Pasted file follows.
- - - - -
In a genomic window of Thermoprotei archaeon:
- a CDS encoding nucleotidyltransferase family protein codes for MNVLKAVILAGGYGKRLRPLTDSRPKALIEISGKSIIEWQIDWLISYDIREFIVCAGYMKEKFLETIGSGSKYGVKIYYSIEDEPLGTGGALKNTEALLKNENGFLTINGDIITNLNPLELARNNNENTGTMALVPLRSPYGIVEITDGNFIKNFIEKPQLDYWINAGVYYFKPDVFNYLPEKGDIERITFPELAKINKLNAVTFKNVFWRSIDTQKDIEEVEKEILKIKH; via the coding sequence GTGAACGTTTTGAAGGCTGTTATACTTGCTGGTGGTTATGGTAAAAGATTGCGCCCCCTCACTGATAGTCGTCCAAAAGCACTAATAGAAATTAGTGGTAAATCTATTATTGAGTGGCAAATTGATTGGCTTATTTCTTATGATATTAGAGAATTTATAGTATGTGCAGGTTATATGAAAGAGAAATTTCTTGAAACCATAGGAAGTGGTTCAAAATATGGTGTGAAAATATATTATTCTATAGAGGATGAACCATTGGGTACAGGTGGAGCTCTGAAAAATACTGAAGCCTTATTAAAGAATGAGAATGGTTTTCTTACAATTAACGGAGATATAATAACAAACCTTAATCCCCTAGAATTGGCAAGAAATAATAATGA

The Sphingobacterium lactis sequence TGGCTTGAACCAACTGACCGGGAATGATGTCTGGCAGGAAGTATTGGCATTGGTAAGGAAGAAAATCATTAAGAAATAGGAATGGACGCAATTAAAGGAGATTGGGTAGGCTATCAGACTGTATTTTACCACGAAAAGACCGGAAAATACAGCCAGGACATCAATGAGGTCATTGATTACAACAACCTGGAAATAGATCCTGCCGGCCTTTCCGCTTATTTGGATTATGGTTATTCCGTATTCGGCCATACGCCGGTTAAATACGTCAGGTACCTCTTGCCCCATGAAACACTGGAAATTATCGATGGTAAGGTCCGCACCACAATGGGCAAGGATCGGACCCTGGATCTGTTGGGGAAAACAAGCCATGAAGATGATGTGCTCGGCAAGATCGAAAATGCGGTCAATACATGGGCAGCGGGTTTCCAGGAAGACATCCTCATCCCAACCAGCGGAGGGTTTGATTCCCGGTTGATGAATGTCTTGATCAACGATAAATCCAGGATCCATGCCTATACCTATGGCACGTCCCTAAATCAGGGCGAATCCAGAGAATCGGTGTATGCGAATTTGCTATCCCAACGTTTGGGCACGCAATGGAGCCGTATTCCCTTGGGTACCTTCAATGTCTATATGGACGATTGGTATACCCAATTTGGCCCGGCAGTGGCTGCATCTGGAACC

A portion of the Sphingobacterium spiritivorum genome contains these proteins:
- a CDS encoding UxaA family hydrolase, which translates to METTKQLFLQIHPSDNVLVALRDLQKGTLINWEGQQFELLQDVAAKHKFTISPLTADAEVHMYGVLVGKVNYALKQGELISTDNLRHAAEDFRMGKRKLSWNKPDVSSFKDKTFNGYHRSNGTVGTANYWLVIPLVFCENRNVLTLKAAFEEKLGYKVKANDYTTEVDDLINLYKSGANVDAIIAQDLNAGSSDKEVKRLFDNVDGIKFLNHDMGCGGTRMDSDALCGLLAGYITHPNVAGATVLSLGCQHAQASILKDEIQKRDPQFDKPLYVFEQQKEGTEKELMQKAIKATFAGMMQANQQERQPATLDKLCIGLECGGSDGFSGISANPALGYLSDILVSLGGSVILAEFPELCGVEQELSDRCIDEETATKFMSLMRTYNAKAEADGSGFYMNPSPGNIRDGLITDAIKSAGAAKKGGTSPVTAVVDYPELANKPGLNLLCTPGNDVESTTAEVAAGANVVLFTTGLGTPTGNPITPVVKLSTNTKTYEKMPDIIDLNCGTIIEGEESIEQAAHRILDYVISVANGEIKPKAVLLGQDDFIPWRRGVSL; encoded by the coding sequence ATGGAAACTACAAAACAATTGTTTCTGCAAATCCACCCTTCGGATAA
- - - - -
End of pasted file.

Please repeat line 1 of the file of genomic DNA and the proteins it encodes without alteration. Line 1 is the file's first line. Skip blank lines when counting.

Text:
In a genomic window of Thermoprotei archaeon: